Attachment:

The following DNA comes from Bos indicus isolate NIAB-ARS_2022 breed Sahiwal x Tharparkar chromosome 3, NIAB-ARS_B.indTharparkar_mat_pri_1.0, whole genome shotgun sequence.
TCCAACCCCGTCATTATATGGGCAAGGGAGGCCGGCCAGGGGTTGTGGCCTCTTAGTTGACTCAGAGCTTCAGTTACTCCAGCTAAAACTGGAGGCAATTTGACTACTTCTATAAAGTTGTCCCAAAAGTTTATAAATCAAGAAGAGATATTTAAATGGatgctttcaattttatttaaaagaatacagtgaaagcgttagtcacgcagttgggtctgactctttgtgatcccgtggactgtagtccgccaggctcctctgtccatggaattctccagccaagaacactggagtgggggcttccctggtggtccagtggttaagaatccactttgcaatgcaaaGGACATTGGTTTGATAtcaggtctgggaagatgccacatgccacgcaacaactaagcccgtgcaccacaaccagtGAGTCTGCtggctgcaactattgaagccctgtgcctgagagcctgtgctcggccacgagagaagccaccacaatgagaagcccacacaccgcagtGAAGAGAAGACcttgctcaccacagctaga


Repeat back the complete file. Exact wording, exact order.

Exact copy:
The following DNA comes from Bos indicus isolate NIAB-ARS_2022 breed Sahiwal x Tharparkar chromosome 3, NIAB-ARS_B.indTharparkar_mat_pri_1.0, whole genome shotgun sequence.
TCCAACCCCGTCATTATATGGGCAAGGGAGGCCGGCCAGGGGTTGTGGCCTCTTAGTTGACTCAGAGCTTCAGTTACTCCAGCTAAAACTGGAGGCAATTTGACTACTTCTATAAAGTTGTCCCAAAAGTTTATAAATCAAGAAGAGATATTTAAATGGatgctttcaattttatttaaaagaatacagtgaaagcgttagtcacgcagttgggtctgactctttgtgatcccgtggactgtagtccgccaggctcctctgtccatggaattctccagccaagaacactggagtgggggcttccctggtggtccagtggttaagaatccactttgcaatgcaaaGGACATTGGTTTGATAtcaggtctgggaagatgccacatgccacgcaacaactaagcccgtgcaccacaaccagtGAGTCTGCtggctgcaactattgaagccctgtgcctgagagcctgtgctcggccacgagagaagccaccacaatgagaagcccacacaccgcagtGAAGAGAAGACcttgctcaccacagctaga